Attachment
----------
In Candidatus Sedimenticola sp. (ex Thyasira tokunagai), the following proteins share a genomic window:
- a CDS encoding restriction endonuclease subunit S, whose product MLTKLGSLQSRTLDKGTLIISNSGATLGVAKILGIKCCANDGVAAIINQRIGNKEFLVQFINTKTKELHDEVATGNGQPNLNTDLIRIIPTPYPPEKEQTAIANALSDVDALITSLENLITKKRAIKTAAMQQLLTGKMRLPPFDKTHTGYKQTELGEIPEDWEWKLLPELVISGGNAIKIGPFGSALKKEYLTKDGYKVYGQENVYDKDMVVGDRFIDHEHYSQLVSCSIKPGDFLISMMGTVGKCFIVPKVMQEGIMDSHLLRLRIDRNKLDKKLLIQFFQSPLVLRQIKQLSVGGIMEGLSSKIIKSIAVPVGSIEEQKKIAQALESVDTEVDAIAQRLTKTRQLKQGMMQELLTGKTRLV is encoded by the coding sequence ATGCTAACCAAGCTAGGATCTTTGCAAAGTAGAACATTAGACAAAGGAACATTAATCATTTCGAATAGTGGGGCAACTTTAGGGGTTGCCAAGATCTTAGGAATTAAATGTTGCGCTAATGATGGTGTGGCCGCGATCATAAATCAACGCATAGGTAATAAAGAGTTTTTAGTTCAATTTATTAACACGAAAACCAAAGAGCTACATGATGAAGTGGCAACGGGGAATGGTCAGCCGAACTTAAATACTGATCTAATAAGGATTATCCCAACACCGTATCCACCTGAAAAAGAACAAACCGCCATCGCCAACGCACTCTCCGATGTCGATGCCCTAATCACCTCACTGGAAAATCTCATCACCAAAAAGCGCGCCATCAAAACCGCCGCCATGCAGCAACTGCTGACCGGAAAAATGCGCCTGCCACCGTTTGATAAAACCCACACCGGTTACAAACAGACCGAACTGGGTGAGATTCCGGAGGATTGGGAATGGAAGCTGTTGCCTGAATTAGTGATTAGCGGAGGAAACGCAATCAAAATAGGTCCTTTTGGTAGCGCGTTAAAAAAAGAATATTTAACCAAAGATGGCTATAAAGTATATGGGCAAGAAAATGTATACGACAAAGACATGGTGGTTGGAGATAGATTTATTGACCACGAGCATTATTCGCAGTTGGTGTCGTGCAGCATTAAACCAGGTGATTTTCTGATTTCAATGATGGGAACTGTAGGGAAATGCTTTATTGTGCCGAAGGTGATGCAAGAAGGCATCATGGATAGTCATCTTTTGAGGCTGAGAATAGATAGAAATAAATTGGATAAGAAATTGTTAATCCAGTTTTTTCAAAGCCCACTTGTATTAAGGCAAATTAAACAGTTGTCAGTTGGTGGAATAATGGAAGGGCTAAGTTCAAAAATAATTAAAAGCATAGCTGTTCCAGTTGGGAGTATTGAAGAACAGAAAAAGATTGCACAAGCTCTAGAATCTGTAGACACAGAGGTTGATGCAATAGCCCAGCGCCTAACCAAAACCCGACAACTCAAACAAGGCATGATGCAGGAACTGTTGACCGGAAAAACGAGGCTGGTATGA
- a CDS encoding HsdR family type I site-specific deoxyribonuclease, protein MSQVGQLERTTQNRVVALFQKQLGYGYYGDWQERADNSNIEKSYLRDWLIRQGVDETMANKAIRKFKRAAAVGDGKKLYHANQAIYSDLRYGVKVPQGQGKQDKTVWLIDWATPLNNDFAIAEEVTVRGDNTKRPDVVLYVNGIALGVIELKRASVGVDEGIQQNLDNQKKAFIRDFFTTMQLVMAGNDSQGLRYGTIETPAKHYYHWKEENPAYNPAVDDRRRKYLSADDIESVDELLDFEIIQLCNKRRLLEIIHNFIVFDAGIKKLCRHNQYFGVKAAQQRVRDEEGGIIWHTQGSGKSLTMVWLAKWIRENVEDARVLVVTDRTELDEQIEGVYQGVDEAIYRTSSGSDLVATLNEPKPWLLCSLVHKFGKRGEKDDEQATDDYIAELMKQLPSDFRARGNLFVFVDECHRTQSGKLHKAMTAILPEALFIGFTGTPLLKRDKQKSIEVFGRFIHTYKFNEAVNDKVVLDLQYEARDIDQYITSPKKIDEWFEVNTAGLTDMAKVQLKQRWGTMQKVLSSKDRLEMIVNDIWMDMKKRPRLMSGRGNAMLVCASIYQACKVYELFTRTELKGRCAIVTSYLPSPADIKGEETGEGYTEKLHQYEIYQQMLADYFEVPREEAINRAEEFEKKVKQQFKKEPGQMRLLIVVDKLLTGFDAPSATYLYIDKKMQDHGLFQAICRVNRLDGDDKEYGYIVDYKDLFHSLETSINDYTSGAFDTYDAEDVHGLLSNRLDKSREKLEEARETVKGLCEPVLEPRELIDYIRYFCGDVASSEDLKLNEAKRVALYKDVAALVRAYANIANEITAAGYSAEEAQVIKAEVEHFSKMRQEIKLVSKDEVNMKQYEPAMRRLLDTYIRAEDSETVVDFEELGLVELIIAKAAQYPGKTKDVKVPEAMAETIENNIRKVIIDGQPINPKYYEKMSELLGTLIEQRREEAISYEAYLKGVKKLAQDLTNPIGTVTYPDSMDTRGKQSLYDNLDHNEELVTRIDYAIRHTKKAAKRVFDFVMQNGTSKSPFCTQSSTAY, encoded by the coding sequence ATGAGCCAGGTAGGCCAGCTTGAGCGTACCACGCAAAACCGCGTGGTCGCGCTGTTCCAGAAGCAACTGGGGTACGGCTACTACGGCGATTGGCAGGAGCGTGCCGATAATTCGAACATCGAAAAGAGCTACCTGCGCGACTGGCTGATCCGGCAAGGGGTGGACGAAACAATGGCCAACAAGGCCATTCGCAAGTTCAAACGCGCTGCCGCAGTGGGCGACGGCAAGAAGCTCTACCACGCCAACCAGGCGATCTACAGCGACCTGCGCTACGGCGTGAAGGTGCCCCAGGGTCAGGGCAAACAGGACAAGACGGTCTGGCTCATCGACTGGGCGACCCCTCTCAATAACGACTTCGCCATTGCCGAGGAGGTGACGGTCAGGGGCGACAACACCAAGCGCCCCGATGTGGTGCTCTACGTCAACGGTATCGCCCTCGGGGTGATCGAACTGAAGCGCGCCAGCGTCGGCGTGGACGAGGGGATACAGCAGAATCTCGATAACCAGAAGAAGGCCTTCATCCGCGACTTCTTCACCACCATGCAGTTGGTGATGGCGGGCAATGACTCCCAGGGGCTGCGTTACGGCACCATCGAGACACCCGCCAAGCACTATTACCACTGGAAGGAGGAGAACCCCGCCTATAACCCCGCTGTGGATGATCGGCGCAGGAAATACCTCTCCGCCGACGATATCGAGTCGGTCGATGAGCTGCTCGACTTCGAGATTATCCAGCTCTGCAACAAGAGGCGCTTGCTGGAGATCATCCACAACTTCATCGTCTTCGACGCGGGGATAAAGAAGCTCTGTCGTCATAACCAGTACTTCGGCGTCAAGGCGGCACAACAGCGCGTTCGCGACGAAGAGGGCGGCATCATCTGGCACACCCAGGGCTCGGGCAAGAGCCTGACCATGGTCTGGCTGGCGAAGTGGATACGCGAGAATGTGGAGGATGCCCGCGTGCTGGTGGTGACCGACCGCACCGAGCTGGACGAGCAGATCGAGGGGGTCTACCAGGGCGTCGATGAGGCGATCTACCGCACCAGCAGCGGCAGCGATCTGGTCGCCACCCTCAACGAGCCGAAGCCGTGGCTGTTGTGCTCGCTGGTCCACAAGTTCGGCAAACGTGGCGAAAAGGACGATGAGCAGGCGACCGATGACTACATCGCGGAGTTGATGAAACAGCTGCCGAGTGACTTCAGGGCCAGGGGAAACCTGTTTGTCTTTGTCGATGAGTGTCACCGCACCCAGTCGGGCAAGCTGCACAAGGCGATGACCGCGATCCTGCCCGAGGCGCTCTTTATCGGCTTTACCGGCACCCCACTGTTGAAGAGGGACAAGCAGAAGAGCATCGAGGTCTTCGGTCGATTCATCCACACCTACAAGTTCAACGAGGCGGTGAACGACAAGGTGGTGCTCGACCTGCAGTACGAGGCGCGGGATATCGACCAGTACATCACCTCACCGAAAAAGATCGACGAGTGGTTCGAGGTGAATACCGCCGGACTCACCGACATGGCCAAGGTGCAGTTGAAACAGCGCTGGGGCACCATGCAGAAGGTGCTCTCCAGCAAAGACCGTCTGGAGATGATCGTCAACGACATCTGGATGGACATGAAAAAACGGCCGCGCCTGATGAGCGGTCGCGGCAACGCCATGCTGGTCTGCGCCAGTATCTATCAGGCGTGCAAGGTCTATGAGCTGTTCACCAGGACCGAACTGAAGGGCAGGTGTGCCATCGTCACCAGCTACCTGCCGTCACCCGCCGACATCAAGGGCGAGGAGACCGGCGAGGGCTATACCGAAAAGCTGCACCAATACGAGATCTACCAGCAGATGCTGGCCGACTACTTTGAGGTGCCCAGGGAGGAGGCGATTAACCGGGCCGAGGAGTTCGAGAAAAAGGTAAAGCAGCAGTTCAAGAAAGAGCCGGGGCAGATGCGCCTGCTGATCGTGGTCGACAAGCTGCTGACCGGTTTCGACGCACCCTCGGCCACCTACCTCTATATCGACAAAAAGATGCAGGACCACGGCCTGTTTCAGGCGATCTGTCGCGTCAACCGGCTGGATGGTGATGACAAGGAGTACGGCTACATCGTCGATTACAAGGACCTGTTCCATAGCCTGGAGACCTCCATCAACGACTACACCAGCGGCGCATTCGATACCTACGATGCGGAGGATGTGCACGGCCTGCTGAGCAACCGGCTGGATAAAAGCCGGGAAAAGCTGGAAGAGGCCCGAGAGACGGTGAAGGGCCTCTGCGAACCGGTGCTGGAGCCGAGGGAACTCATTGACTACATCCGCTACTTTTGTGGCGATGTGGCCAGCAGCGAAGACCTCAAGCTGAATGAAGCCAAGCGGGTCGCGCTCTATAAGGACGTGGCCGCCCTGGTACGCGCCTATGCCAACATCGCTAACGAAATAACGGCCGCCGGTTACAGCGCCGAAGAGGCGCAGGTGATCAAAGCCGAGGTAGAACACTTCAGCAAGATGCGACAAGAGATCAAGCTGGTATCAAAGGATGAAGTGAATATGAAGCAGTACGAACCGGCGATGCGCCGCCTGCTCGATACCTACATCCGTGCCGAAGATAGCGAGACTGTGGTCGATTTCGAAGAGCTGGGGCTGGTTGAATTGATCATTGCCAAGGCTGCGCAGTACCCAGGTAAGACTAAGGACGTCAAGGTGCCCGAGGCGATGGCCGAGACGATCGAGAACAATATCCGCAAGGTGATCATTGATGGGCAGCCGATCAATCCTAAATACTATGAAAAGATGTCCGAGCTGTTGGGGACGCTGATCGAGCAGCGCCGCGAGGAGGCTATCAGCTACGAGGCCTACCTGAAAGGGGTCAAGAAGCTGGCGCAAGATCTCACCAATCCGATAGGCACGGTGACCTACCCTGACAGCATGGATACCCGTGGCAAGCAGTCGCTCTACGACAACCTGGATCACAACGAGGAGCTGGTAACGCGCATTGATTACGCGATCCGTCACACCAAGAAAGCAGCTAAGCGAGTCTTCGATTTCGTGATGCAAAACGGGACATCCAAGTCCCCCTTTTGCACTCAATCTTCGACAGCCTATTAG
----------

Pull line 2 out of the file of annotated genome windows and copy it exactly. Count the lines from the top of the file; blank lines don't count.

- a CDS encoding restriction endonuclease subunit S, whose product MLTKLGSLQSRTLDKGTLIISNSGATLGVAKILGIKCCANDGVAAIINQRIGNKEFLVQFINTKTKELHDEVATGNGQPNLNTDLIRIIPTPYPPEKEQTAIANALSDVDALITSLENLITKKRAIKTAAMQQLLTGKMRLPPFDKTHTGYKQTELGEIPEDWEWKLLPELVISGGNAIKIGPFGSALKKEYLTKDGYKVYGQENVYDKDMVVGDRFIDHEHYSQLVSCSIKPGDFLISMMGTVGKCFIVPKVMQEGIMDSHLLRLRIDRNKLDKKLLIQFFQSPLVLRQIKQLSVGGIMEGLSSKIIKSIAVPVGSIEEQKKIAQALESVDTEVDAIAQRLTKTRQLKQGMMQELLTGKTRLV is encoded by the coding sequence ATGCTAACCAAGCTAGGATCTTTGCAAAGTAGAACATTAGACAAAGGAACATTAATCATTTCGAATAGTGGGGCAACTTTAGGGGTTGCCAAGATCTTAGGAATTAAATGTTGCGCTAATGATGGTGTGGCCGCGATCATAAATCAACGCATAGGTAATAAAGAGTTTTTAGTTCAATTTATTAACACGAAAACCAAAGAGCTACATGATGAAGTGGCAACGGGGAATGGTCAGCCGAACTTAAATACTGATCTAATAAGGATTATCCCAACACCGTATCCACCTGAAAAAGAACAAACCGCCATCGCCAACGCACTCTCCGATGTCGATGCCCTAATCACCTCACTGGAAAATCTCATCACCAAAAAGCGCGCCATCAAAACCGCCGCCATGCAGCAACTGCTGACCGGAAAAATGCGCCTGCCACCGTTTGATAAAACCCACACCGGTTACAAACAGACCGAACTGGGTGAGATTCCGGAGGATTGGGAATGGAAGCTGTTGCCTGAATTAGTGATTAGCGGAGGAAACGCAATCAAAATAGGTCCTTTTGGTAGCGCGTTAAAAAAAGAATATTTAACCAAAGATGGCTATAAAGTATATGGGCAAGAAAATGTATACGACAAAGACATGGTGGTTGGAGATAGATTTATTGACCACGAGCATTATTCGCAGTTGGTGTCGTGCAGCATTAAACCAGGTGATTTTCTGATTTCAATGATGGGAACTGTAGGGAAATGCTTTATTGTGCCGAAGGTGATGCAAGAAGGCATCATGGATAGTCATCTTTTGAGGCTGAGAATAGATAGAAATAAATTGGATAAGAAATTGTTAATCCAGTTTTTTCAAAGCCCACTTGTATTAAGGCAAATTAAACAGTTGTCAGTTGGTGGAATAATGGAAGGGCTAAGTTCAAAAATAATTAAAAGCATAGCTGTTCCAGTTGGGAGTATTGAAGAACAGAAAAAGATTGCACAAGCTCTAGAATCTGTAGACACAGAGGTTGATGCAATAGCCCAGCGCCTAACCAAAACCCGACAACTCAAACAAGGCATGATGCAGGAACTGTTGACCGGAAAAACGAGGCTGGTATGA